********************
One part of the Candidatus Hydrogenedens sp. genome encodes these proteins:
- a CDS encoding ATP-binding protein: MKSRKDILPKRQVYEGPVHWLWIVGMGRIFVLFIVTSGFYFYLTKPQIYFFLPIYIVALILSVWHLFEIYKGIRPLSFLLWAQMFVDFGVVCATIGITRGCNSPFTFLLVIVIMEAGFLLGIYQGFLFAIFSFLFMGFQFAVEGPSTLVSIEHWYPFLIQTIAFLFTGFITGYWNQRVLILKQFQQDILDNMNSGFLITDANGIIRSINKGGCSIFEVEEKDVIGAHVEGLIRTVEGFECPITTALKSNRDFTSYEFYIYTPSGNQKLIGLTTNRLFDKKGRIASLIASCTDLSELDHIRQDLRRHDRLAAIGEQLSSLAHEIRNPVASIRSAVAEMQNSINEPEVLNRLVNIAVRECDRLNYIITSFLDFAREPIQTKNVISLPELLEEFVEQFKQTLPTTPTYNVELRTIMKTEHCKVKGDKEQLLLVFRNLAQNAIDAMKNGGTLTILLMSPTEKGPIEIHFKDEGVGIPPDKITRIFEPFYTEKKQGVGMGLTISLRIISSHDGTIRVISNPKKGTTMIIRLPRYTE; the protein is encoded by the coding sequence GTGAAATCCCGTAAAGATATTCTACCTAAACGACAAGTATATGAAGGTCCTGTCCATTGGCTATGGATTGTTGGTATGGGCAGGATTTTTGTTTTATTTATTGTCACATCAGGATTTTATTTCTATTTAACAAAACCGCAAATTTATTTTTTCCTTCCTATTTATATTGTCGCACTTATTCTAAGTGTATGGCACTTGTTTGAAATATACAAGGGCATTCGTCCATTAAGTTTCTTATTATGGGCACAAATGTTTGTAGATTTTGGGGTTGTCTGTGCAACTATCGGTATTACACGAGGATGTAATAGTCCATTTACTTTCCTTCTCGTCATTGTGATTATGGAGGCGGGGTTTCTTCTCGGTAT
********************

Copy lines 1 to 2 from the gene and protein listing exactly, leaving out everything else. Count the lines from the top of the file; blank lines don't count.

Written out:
One part of the Candidatus Hydrogenedens sp. genome encodes these proteins:
- a CDS encoding ATP-binding protein: MKSRKDILPKRQVYEGPVHWLWIVGMGRIFVLFIVTSGFYFYLTKPQIYFFLPIYIVALILSVWHLFEIYKGIRPLSFLLWAQMFVDFGVVCATIGITRGCNSPFTFLLVIVIMEAGFLLGIYQGFLFAIFSFLFMGFQFAVEGPSTLVSIEHWYPFLIQTIAFLFTGFITGYWNQRVLILKQFQQDILDNMNSGFLITDANGIIRSINKGGCSIFEVEEKDVIGAHVEGLIRTVEGFECPITTALKSNRDFTSYEFYIYTPSGNQKLIGLTTNRLFDKKGRIASLIASCTDLSELDHIRQDLRRHDRLAAIGEQLSSLAHEIRNPVASIRSAVAEMQNSINEPEVLNRLVNIAVRECDRLNYIITSFLDFAREPIQTKNVISLPELLEEFVEQFKQTLPTTPTYNVELRTIMKTEHCKVKGDKEQLLLVFRNLAQNAIDAMKNGGTLTILLMSPTEKGPIEIHFKDEGVGIPPDKITRIFEPFYTEKKQGVGMGLTISLRIISSHDGTIRVISNPKKGTTMIIRLPRYTE; the protein is encoded by the coding sequence GTGAAATCCCGTAAAGATATTCTACCTAAACGACAAGTATATGAAGGTCCTGTCCATTGGCTATGGATTGTTGGTATGGGCAGGATTTTTGTTTTATTTATTGTCACATCAGGATTTTATTTCTATTTAACAAAACCGCAAATTTATTTTTTCCTTCCTATTTATATTGTCGCACTTATTCTAAGTGTATGGCACTTGTTTGAAATATACAAGGGCATTCGTCCATTAAGTTTCTTATTATGGGCACAAATGTTTGTAGATTTTGGGGTTGTCTGTGCAACTATCGGTATTACACGAGGATGTAATAGTCCATTTACTTTCCTTCTCGTCATTGTGATTATGGAGGCGGGGTTTCTTCTCGGTAT